In terms of an analysis of human rights, which PharmaCARE disregarded in the case of the Colberian workers, the ridiculous gaps between wealth and standards of living when compared to its corporate execs reflects an extreme instance of abusive irresponsibility. The situation shows that people are nearly being worked to death with little financial or proper infrastructural surrounding to support their efforts. In the modern world, it makes no sense for the indigenous population of Colberia to carry fifty-pound loads and walk for distances of five miles daily while executives enjoy the civil infrastructural surrounding of a normal, modern luxurious environment. When companies are successful, they should share the profits with their employees or contract workers, as well as offer discounts to the public in terms of affordability of their products. While it is true, that PharmaCARE has been able to deliver and produce its high-quality products to customers at reasonably discounted prices to lower-income customers, at the same time, it should pass along those financial rewards and benefits to make sure the living conditions of the people in Colberia are handled with ethical principles. After all, the company would not be as successful without the labors of these indigenous peoples.

Keys to Decision-Making Regarding PharmaCARE’s Environmental Initiative

The pertinent core of assessment, in terms of evaluating PharmaCARE’s environmental initiative given the backdrop of its de facto (and contradictory) anti-environmental lobbying efforts and actions with respect to Colberia, demands a cogent evaluation in accordance with several ethical theories. These include the concepts of: (1) Utilitarianism, (2) Deontology, (3) Virtue Ethics, (4) Ethics of Care, and (5) Your personal moral and ethical compass. Suffice it to say that PharmaCARE appears to have had the prescience to realize that as a corporation it might garner maintenance of its public image of commitment to environmental protections, while also advancing efforts to derail the regulatory laws which was created by the “Comprehensive Environmental Response, Compensation, and Liability Act (CERCLA) in the first place. So, how can they ‘pledge’ allegiance to green initiatives and recycling movements and simultaneously lobby against any protections that the Superfund would impose? The environmental issue at stake exhibits one aspect, but PharmaCARE’s actions with respect to the indigenous people of Colberia shall serve as a rubric from which to review each of the aforementioned ethical theories.
As far as justification in rules of moral principles, how PharmaCARE acted towards the indigenous people under the auspices of utilitarianism could be deemed as outside of any rightness or wrongness. In other words, under the utilitarian theoretical concept “moral duty is instrumental, not intrinsic” nor a use of morality as “an end in itself” (“Ethics Theories Utilitarianism vs. Deontological,” 2015). So, in a way, PharmaCARE’s actions in utilitarianism the situation concerning the Colberians simply deems the outcome of (wealth, health, satisfaction, or other factors) as mere consequences that were produced. Also, the utilitarian decision might be motivated to improve Colberians’ status if maximizes their well-being. But the organization’s overarching goals might be most prominently driven to its own well-being. We must also keep in mind to be especially cognizant that utilitarian doctrine has several schools of thought. Nevertheless, the deontology-based assessment would view their actions, in pertaining to ethical theory, as something of a moral outrage or wrongdoing. Stemming from the Greek roots, linguistically, the word ‘deontological’ means “binding duty,” and embraces the factor of an intrinsic compelling to adhere to rightness for ‘rightness’ sake, so to speak. In other words, the deontological perspective in ethics theory, would pronounce PharmaCARE’s actions as wrong, and investigate principles that render relationships between humans (treatment of other human beings) as one requiring a universal kind of understanding that humans have intrinsic value (“Ethics Theories Utilitarianism vs. Deontological,” 2015). Virtue Ethics is not as simple or prosaically unremarkable as it may seem at first glance.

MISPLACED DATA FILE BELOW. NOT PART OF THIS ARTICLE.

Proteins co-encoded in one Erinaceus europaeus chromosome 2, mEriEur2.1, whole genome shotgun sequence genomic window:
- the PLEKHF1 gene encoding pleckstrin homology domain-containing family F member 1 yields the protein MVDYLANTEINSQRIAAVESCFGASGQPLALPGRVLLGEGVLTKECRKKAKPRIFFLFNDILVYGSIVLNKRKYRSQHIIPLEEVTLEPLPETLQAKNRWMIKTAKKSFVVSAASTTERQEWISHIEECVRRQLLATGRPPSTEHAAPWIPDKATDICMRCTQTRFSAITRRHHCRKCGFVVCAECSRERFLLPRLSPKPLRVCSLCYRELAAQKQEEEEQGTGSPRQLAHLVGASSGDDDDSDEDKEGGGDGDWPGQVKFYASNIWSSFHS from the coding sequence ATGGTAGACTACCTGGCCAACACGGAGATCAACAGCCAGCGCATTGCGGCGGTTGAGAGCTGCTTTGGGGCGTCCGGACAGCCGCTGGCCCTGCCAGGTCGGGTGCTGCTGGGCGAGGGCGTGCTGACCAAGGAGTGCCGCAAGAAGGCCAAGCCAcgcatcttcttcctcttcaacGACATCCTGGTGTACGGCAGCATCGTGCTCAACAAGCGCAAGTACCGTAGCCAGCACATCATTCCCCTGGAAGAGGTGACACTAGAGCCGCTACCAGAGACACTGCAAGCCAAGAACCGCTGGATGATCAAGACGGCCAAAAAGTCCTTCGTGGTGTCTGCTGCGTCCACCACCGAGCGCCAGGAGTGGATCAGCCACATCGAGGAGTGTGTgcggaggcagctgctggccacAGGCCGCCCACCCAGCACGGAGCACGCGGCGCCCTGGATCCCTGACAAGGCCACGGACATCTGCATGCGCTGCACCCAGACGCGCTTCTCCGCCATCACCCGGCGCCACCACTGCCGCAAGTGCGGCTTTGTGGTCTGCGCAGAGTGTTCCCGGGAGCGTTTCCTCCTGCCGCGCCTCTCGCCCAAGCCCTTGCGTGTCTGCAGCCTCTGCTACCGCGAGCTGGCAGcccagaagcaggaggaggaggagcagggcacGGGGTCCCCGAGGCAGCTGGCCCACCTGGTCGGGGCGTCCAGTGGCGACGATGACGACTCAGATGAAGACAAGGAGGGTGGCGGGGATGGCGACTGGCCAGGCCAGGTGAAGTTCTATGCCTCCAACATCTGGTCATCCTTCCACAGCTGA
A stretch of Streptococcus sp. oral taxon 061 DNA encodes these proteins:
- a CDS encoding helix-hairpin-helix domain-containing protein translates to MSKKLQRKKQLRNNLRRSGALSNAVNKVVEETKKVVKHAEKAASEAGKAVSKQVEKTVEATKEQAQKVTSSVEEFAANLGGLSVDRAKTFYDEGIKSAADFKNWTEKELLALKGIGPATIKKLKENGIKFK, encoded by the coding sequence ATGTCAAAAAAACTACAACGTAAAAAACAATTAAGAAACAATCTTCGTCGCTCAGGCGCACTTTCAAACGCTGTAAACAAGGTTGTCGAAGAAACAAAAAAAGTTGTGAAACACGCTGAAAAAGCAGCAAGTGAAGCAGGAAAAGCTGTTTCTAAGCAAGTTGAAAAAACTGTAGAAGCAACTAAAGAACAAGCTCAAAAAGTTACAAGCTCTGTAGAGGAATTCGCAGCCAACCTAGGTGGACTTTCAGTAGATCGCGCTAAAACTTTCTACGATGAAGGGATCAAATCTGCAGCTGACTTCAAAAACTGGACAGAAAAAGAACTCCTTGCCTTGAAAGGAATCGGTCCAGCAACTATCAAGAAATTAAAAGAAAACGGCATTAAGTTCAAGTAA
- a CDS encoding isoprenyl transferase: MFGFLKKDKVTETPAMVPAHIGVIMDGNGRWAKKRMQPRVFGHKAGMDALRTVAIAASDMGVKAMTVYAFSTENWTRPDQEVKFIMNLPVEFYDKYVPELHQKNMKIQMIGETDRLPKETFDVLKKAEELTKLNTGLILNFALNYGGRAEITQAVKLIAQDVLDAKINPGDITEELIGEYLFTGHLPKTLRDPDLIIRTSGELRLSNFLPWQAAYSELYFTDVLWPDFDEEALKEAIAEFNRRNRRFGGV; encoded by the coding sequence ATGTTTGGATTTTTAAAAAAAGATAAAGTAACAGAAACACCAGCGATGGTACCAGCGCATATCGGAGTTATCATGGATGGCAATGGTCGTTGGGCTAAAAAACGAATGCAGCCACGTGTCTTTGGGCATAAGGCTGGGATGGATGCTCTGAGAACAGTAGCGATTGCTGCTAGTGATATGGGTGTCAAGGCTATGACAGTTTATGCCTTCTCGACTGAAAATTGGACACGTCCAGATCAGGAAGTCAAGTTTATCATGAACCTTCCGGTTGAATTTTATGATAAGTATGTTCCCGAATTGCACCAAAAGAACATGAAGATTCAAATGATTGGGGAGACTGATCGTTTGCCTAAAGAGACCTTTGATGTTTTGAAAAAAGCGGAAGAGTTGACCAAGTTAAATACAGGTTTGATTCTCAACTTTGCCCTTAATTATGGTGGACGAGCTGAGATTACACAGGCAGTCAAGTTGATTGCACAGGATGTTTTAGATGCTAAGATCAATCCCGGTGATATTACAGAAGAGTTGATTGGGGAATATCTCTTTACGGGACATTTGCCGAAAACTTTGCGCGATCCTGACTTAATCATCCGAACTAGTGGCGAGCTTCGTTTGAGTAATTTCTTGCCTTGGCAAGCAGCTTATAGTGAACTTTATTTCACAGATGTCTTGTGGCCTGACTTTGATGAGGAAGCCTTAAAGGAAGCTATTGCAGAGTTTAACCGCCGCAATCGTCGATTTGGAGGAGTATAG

Under Virtue Ethics, stemming from Plato historically (and Aristotelian aspects philosophically) their actions towards the Colberians oddly enough would not necessarily be considered immoral or unethical, in terms of a one-track dimension. For example, the Stanford University Encyclopedia renders judgment under Virtue Ethics theory as a “multi-track disposition” wherein its possession comes in a matter of degrees. Under this understanding, PharmaCARE might opt to – let’s say – increase the rations of powdered milk to the Colberians, or not. It has more to do with a rational recognition of the situation, using “reasons for actions” (“Virtue Ethics,” 2015). Ethics of Care, as a theoretical ethical treatise, dominates the notion of viewing persons (Colberians) as “interdependent, relational” beings which does emphasize an emotional cultivation of feelings of “benevolence, mercy, care, friendship, reconciliation, and sensitivity” (“Ethics of care,” 2015). This strain of ethical theories may be the one to underpin an all-out reconstruction of the Colberian village, because this type really values the family as the chief intersection where morality should operate, in building character. Undoubtedly, PharmaCARE’s actions were remiss towards the Colberians under this idea because they were not valued as families deserving of better care. So, their actions would be unethical under this principle. Finally, my own moral code and ethical compass would most align with the Ethics of Care style, and also go the extra mile to help mitigate the situation. Johns Hopkins has done a great job of integrating ethical principles into their organization, along with building bridges of collaboration that increase accountability.